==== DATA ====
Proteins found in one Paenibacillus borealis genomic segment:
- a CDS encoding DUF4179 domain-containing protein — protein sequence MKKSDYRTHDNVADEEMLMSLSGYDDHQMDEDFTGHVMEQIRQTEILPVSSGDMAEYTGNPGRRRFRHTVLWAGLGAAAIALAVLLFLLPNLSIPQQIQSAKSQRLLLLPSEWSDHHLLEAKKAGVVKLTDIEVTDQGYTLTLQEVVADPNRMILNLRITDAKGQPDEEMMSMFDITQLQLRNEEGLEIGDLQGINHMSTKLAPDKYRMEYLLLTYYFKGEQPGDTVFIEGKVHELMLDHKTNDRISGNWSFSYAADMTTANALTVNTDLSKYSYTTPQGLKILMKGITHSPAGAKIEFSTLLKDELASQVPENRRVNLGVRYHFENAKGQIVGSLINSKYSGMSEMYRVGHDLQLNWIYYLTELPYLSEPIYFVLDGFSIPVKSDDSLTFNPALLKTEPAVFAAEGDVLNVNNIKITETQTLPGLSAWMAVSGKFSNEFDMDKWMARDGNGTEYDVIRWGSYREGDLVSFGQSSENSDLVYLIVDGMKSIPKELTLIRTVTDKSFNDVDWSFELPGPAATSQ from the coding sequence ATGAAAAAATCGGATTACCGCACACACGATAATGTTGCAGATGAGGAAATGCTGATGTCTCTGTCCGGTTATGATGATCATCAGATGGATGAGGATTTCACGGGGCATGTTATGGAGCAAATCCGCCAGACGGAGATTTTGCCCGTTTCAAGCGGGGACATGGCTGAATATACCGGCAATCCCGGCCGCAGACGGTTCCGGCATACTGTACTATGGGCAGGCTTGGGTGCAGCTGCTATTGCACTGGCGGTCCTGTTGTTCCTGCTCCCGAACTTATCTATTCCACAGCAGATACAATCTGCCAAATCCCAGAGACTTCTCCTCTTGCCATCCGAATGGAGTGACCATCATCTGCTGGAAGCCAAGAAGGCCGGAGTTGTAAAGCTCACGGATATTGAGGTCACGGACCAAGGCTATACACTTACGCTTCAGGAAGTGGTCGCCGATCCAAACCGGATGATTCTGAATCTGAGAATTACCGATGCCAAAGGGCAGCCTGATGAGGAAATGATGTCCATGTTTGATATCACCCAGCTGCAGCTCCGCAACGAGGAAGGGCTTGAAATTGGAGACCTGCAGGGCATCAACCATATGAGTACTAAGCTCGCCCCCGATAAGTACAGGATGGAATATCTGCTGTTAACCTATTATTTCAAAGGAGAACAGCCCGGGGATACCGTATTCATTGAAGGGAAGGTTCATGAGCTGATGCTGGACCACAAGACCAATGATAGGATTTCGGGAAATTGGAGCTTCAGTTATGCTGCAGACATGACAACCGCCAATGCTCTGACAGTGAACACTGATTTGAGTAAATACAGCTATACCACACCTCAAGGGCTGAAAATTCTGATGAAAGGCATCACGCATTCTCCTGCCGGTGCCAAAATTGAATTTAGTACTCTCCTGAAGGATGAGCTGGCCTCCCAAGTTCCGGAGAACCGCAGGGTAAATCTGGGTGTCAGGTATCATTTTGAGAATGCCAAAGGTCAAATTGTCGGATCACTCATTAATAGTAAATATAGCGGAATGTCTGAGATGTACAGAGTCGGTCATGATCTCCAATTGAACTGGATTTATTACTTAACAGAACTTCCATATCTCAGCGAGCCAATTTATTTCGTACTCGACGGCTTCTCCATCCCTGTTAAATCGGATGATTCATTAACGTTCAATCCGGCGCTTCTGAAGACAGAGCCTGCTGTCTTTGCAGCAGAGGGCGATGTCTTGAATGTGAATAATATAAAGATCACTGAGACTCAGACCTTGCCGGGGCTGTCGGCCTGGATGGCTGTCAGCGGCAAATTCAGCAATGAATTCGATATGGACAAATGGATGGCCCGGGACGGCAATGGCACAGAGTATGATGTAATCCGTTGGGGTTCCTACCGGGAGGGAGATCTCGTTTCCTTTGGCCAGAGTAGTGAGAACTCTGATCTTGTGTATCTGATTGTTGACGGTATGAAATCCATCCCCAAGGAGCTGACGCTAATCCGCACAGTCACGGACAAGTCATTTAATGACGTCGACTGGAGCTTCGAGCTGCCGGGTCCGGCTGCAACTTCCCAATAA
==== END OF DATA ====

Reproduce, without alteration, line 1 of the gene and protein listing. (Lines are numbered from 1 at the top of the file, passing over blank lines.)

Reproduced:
Proteins found in one Paenibacillus borealis genomic segment: